Infuriated that the government shutdown has delayed the payment of death benefits to the families of fallen American soldiers, Sen. John McCain railed against the “false premise” offered by some of his fellow Republicans that it is possible to repeal the Affordable Care Act.
“To somehow think that we were going to repeal Obamacare, which would have required 67 Republican votes [in the Senate] was a false premise, and I think we did the American people a great disservice by convincing them somehow we could,” McCain, R-Ariz., said. "We started out with a false premise on this side of the aisle."
The 67-vote margin is what Senate Republicans would need to overturn a presidential veto of any measure that delayed or derailed Obamacare — an unlikely achievement given that Democrats run the Senate and White House and Republicans hold just 46 of the Senate's 100 seats.
McCain, a former Navy pilot who spent nearly six years as a prisoner of war in Vietnam, passionately criticized Congress for its failure to negotiate a compromise that would end a government shutdown that on Tuesday was entering its second week.
“Shouldn’t we be embarrassed about this? Shouldn’t we be ashamed?” McCain asked. “What do the American people think when they see that death benefits for those who served and sacrificed in the most honorable way… are not even eligible for death benefits?”
McCain spoke to a nearly-full chamber, because Senate Democrats made the rare move of calling all senators to the floor. In addition to the delay of military death benefits, McCain noted that the shutdown also prevented charities from delivering food to people trapped in the Grand Canyon.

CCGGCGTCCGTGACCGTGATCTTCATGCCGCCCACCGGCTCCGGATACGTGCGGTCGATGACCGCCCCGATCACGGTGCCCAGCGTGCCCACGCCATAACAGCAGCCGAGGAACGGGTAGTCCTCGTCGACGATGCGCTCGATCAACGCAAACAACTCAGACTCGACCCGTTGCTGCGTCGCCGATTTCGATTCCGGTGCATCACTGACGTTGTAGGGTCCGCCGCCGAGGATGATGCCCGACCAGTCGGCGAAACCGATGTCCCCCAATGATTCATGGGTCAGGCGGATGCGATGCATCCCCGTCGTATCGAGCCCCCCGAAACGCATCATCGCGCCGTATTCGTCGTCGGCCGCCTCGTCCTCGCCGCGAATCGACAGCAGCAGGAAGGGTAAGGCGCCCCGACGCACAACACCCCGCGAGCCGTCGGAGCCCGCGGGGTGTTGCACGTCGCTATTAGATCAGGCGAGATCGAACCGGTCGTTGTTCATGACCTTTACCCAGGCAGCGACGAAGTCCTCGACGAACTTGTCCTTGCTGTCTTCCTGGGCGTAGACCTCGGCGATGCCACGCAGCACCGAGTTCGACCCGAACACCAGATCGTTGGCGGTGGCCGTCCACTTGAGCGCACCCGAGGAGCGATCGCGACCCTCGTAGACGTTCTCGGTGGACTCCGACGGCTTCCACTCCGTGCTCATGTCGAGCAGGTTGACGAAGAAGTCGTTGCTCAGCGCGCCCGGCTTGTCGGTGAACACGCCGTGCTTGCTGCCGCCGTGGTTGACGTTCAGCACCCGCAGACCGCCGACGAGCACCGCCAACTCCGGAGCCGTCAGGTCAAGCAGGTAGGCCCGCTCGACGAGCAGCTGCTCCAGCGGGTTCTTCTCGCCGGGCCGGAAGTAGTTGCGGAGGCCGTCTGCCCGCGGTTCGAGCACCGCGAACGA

“I frankly, get a little bit emotional,” he said. “The list goes on and on, of people, of innocent Americans who have fallen victim to the reality that we can’t sit down and talk like grown-ups.”
Suggesting negotiations over the medical device tax and removing special health care benefits to Congress, McCain said, "there's a number of issues that we could down and negotiate within an hour if we will stop attacking each other and impugning people's integrity."
"Let's start this afternoon," McCain implored. "I don't care who it is or how it's shaped. But let's sit down and get out of this so that these families whose loved ones just died will receive the benefits at least that would give them some comfort and solace in this terrible hour of tragedy."